"I cried all the way home."
With the last of his energy, the boy hugged his personal Santa Claus. That’s when Eric felt him grow weaker. “He kinda sat up and gave me a big hug and asked one more question: ‘Santa, can you help me?’
“I wrapped my arms around him. Before I could say anything, he died right there. I let him stay, just kept hugging and holding on to him,” Schmitt-Matzen told the local news.
Within moments, the boy’s mother came in screaming, “No, no, not yet.” The entire staff present began crying. Schmitt-Matzen couldn’t bear all the sorrow.
“I spent four years in the Army with the 75th Rangers and I’ve seen my share […] But I ran by the nurses’ station bawling my head off. I know nurses and doctors see things like that every day, but I don’t know how they can take it.”
After the devastating and life-altering event, Schmitt-Matzen said he almost lost his will to perform as Santa anymore. Though he had done it for years, instilling joy in others and finding plenty of happiness for himself along the way, the boy’s death was almost too much to bear. He even passed on traveling to see his own grandchildren the next day.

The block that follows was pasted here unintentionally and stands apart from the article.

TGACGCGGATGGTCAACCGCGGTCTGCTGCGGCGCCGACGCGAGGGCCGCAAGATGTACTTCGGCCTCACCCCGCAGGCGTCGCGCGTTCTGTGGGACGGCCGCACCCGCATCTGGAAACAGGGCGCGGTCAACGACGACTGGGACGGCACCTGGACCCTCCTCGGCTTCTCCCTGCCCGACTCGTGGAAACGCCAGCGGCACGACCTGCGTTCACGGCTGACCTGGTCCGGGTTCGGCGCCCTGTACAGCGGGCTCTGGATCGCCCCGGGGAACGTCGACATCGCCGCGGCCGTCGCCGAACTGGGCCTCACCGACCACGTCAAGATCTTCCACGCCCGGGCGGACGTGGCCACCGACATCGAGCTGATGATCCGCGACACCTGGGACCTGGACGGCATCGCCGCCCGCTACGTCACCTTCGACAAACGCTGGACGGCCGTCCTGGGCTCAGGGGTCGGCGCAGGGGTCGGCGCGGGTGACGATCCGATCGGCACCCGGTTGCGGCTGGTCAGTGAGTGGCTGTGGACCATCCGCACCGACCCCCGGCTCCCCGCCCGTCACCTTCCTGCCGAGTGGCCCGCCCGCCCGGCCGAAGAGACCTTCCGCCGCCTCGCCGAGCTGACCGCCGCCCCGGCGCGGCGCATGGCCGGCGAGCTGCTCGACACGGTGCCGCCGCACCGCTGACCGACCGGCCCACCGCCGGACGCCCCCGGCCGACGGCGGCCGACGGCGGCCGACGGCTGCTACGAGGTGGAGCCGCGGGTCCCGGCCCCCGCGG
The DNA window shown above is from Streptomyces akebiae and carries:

“I cried all the way home. I was crying so hard, I had a tough time seeing good enough to drive,” he said.
But a few weeks later, Eric decided to take one more gig. “When I saw all those children laughing, it brought me back into the fold. It made me realize the role I have to play.
“For them and for me.”
Eric is truly somebody doing his best to spread the holiday cheer. SHARE this story with somebody this holiday season.